Anik: I might not be totally objective because I get to call this fight, but Frankie Edgar vs. Chad Mendes (TUF Finale, Dec. 11) is about as good of a main event as we've ever had on FS1. I think it's interesting because Frankie Edgar seemed to be campaigning for a fight against Max Holloway or Jeremy Stephens after those guys called him out and now, this is a much riskier fight for him. This, to me, feels like a championship fight, and it certainly speaks to the depth of the top 5 in that 145-pound division. I think Edgar has aspirations to be a three-division champion, not just two. I think that's why he's not moving down to 135 pounds and trying to get an immediate title shot there, because he feels that would be a cop-out. He wants to win a featherweight title before he entertains the thought of bantamweight. I thought there would be a reluctance from both sides to make this fight and the fact the UFC got them to sign on the dotted line, I'm super excited for Dec. 11.

Okamoto: It is absolutely 1,000 percent Edgar vs. Mendes. I felt like these two should have met up well before now. If they had, I don't think we would have run into the Edgar vs. Mendes debate at UFC 189, after Jose Aldo fell off the card and Conor McGregor needed an opponent. I'm actually surprised the UFC booked this now, given the fact Mendes has now lost to both Aldo and McGregor. Stylistically though, this is an insanely good fight. There are plenty of candidates out there in addition to this one. To name a few obvious ones: Johny Hendricks vs. Tyron Woodley, Ronaldo Souza vs. Yoel Romero, Junior dos Santos vs. Alistair Overeem. My pick for runner-up in this category is Khabib Nurmagomedov vs. Tony Ferguson though. And guess what? That happens to be the co-main at the TUF Finale in December, which means it will share the night with Edgar vs. Mendes.

4. What has been the greatest moment in Demetrious Johnson's career thus far?

Anik: He's told me that his most complete performance was the second fight against Joseph Benavidez. Essentially, that was a pick 'em fight according to Las Vegas and he went out and starched Joseph in less than two minutes. He had Benavidez, another elite, elite fighter, twitching on the canvas. I thought with the Fox showcase that night, that was the biggest moment of his career. I think other people would point to the Dodson fight because of the back-and-forth nature of it, he got knocked down three times and rallied back for the win -- but to me, when I think about Johnson and this title run, I think about standing over a concussed Joseph Benavidez.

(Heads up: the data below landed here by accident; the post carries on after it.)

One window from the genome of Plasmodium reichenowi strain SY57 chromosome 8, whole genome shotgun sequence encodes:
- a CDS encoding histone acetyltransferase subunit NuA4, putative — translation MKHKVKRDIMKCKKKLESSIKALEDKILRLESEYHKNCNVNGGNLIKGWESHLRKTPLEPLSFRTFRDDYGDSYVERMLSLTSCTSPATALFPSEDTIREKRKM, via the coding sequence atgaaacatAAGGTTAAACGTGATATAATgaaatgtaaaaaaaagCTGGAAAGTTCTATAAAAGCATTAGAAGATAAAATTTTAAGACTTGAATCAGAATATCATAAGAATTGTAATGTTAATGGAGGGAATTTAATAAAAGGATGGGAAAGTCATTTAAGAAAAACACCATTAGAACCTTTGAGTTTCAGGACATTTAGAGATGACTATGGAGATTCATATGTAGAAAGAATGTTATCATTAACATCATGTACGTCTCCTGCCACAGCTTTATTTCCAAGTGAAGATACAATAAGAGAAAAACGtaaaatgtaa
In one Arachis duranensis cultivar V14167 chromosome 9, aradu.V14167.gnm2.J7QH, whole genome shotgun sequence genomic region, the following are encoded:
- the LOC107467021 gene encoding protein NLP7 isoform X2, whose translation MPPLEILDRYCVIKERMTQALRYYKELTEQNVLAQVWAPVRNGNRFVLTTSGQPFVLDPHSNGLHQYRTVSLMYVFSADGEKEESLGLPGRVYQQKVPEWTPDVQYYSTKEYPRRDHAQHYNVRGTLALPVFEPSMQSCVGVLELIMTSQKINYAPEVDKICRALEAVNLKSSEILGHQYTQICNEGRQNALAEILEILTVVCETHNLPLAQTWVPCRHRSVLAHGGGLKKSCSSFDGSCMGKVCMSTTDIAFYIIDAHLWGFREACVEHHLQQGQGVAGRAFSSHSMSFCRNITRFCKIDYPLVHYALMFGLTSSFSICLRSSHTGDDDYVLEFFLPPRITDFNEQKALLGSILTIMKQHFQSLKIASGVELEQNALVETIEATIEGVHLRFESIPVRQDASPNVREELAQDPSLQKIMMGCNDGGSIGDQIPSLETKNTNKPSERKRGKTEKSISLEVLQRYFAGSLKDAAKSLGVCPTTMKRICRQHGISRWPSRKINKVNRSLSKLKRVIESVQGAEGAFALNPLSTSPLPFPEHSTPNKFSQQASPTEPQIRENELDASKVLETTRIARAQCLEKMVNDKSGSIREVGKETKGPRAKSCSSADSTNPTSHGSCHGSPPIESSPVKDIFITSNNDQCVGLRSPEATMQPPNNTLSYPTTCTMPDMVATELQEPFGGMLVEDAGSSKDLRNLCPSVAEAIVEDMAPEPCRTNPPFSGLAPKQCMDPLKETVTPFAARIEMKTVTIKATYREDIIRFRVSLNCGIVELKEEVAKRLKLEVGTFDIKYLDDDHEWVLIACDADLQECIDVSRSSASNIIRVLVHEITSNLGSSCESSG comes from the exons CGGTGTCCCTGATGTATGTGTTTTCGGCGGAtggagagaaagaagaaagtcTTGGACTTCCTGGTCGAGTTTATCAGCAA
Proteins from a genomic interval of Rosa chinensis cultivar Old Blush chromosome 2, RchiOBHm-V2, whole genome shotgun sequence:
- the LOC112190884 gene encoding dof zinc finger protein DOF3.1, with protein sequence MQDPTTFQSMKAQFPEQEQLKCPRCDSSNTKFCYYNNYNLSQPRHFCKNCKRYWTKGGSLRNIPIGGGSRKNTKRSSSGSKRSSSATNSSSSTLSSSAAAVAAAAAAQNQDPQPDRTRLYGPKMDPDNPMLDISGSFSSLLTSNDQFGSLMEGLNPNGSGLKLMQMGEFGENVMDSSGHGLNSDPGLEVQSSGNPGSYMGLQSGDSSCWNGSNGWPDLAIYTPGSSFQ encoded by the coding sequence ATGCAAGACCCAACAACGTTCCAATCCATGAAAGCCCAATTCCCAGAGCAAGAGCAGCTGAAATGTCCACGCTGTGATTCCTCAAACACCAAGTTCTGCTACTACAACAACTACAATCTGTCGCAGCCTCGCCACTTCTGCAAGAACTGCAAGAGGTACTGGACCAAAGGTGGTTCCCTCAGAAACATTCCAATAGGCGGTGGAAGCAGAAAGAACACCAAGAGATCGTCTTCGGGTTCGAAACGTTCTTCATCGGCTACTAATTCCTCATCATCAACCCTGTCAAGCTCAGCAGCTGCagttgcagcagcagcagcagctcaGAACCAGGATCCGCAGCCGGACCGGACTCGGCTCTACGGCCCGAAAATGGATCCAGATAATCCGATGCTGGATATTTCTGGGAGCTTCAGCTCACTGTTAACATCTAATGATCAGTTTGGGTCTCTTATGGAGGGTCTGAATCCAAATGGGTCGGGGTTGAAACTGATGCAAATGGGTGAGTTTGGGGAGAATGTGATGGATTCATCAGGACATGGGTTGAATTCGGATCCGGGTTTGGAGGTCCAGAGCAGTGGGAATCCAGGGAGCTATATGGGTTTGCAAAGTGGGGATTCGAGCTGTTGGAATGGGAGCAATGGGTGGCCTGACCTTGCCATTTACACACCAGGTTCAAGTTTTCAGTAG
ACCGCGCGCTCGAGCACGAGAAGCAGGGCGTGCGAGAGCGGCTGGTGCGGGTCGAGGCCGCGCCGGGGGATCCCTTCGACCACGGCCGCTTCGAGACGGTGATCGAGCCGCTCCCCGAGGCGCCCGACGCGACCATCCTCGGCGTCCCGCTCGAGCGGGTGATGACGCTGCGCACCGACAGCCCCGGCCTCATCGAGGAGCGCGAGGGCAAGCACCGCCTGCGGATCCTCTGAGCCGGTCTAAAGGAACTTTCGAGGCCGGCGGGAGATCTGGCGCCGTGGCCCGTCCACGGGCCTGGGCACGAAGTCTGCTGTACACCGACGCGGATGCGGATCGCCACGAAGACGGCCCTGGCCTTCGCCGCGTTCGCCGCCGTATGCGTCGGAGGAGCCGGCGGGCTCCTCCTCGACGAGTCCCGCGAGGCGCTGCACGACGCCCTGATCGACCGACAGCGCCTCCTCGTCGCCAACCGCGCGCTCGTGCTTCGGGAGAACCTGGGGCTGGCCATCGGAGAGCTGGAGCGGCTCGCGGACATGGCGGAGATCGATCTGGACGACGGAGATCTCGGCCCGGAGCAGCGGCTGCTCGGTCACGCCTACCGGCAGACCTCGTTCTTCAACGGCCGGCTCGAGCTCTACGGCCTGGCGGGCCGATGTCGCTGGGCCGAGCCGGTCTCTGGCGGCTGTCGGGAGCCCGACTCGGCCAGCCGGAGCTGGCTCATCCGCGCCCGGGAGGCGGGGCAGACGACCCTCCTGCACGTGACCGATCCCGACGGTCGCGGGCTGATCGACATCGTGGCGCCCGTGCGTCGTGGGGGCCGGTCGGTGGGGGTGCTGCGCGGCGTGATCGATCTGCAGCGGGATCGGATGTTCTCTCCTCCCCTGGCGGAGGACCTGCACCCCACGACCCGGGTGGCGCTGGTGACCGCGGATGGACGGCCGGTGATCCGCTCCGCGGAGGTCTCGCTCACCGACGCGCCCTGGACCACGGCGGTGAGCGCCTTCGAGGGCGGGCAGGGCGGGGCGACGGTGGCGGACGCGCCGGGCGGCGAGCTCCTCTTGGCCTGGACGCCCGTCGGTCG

Okamoto: Yeah, it's hard to argue against that knockout over Benavidez. It's easy to forget this now, but back in the day, before Johnson won the inaugural title, it was widely assumed the 125-pound division would belong to Benavidez whenever the UFC created it. To see Johnson beat Benavidez for a second time, in that kind of fashion, after all of us had settled into our seats for a 25-minute fight, was shocking to say the least. And it happened in Benavidez' hometown of Sacramento! For sure, that's the top moment of Johnson's career.

5. With Johnson-Dodson II set to headline UFC 191, what is the No. 1 rematch you'd like to see booked?

Anik: What a great question. One fight that comes to mind is Carlos Condit vs. Tyron Woodley, because it did end with Condit's injury. I could very easily see that fight being the next welterweight championship after we see Condit fight Robbie Lawler. I do believe Tyron Woodley is going to fight for the UFC title at some point. I know he's an underdog to Johny Hendricks but I like him in that spot. That's what comes to mind. I'd also like to see Conor McGregor vs. Chad Mendes again. I would still favor Conor in a rematch, but I would like to see Mendes with the strength of a full training camp. There's no worse feeling in MMA, I've been told, than when your cardio abandons you on fight night. I think that would be an interesting rematch.

Okamoto: I dig Anik's picks, although I have to say, I don't find myself clamoring for a Condit-Woodley rematch. Not because I don't think it wouldn't be a great fight, but I wasn't left all that unsatisfied by the way it ended. Of course you hate to see a fight end that way, but I treated it as a legitimate win for Woodley. Anyway, the first rematch that comes to my mind (and I feel somewhat ashamed by this) is Georges St-Pierre vs. Johny Hendricks. The reason I feel ashamed is that a very big part of me doesn't want to see St-Pierre return to the Octagon. But I have to admit, given the circumstances surrounding that title fight, the controversial scorecards, that's No. 1 for me. Actually wait, what am I saying? Scratch that. My No. 1 choice is Robbie Lawler vs. Nick Diaz.